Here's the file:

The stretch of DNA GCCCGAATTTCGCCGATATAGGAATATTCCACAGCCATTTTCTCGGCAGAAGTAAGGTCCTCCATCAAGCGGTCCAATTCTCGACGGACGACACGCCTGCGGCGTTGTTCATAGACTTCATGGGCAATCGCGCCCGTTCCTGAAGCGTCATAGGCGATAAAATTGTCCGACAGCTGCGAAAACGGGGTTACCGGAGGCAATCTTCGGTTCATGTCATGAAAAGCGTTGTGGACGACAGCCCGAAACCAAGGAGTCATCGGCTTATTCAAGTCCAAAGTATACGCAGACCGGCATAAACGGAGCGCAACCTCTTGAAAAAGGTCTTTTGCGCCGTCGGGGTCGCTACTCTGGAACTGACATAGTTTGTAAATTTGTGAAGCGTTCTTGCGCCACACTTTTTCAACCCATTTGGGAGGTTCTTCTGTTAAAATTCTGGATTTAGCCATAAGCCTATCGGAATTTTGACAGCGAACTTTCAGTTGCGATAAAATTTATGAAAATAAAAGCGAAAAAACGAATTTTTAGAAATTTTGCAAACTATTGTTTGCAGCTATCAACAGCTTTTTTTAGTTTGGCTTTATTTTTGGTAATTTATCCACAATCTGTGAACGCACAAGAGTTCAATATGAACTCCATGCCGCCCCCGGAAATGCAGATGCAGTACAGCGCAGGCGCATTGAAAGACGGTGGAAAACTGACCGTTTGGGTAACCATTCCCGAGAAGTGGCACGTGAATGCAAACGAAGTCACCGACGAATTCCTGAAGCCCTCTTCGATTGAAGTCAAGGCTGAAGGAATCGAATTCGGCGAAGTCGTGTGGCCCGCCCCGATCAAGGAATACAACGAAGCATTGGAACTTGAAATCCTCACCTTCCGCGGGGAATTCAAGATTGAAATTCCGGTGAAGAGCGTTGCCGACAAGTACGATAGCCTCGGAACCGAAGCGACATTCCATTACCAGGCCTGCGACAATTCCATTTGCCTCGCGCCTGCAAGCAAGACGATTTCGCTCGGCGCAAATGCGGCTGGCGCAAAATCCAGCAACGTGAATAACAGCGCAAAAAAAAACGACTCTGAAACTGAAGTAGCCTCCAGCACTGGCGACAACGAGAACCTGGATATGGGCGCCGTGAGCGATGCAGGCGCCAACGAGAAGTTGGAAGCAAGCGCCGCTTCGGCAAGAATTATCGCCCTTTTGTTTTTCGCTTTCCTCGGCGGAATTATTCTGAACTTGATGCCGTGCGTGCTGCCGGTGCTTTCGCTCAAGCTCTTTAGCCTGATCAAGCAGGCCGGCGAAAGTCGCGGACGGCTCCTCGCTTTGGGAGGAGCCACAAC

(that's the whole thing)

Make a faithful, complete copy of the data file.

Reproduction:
The stretch of DNA GCCCGAATTTCGCCGATATAGGAATATTCCACAGCCATTTTCTCGGCAGAAGTAAGGTCCTCCATCAAGCGGTCCAATTCTCGACGGACGACACGCCTGCGGCGTTGTTCATAGACTTCATGGGCAATCGCGCCCGTTCCTGAAGCGTCATAGGCGATAAAATTGTCCGACAGCTGCGAAAACGGGGTTACCGGAGGCAATCTTCGGTTCATGTCATGAAAAGCGTTGTGGACGACAGCCCGAAACCAAGGAGTCATCGGCTTATTCAAGTCCAAAGTATACGCAGACCGGCATAAACGGAGCGCAACCTCTTGAAAAAGGTCTTTTGCGCCGTCGGGGTCGCTACTCTGGAACTGACATAGTTTGTAAATTTGTGAAGCGTTCTTGCGCCACACTTTTTCAACCCATTTGGGAGGTTCTTCTGTTAAAATTCTGGATTTAGCCATAAGCCTATCGGAATTTTGACAGCGAACTTTCAGTTGCGATAAAATTTATGAAAATAAAAGCGAAAAAACGAATTTTTAGAAATTTTGCAAACTATTGTTTGCAGCTATCAACAGCTTTTTTTAGTTTGGCTTTATTTTTGGTAATTTATCCACAATCTGTGAACGCACAAGAGTTCAATATGAACTCCATGCCGCCCCCGGAAATGCAGATGCAGTACAGCGCAGGCGCATTGAAAGACGGTGGAAAACTGACCGTTTGGGTAACCATTCCCGAGAAGTGGCACGTGAATGCAAACGAAGTCACCGACGAATTCCTGAAGCCCTCTTCGATTGAAGTCAAGGCTGAAGGAATCGAATTCGGCGAAGTCGTGTGGCCCGCCCCGATCAAGGAATACAACGAAGCATTGGAACTTGAAATCCTCACCTTCCGCGGGGAATTCAAGATTGAAATTCCGGTGAAGAGCGTTGCCGACAAGTACGATAGCCTCGGAACCGAAGCGACATTCCATTACCAGGCCTGCGACAATTCCATTTGCCTCGCGCCTGCAAGCAAGACGATTTCGCTCGGCGCAAATGCGGCTGGCGCAAAATCCAGCAACGTGAATAACAGCGCAAAAAAAAACGACTCTGAAACTGAAGTAGCCTCCAGCACTGGCGACAACGAGAACCTGGATATGGGCGCCGTGAGCGATGCAGGCGCCAACGAGAAGTTGGAAGCAAGCGCCGCTTCGGCAAGAATTATCGCCCTTTTGTTTTTCGCTTTCCTCGGCGGAATTATTCTGAACTTGATGCCGTGCGTGCTGCCGGTGCTTTCGCTCAAGCTCTTTAGCCTGATCAAGCAGGCCGGCGAAAGTCGCGGACGGCTCCTCGCTTTGGGAGGAGCCACAAC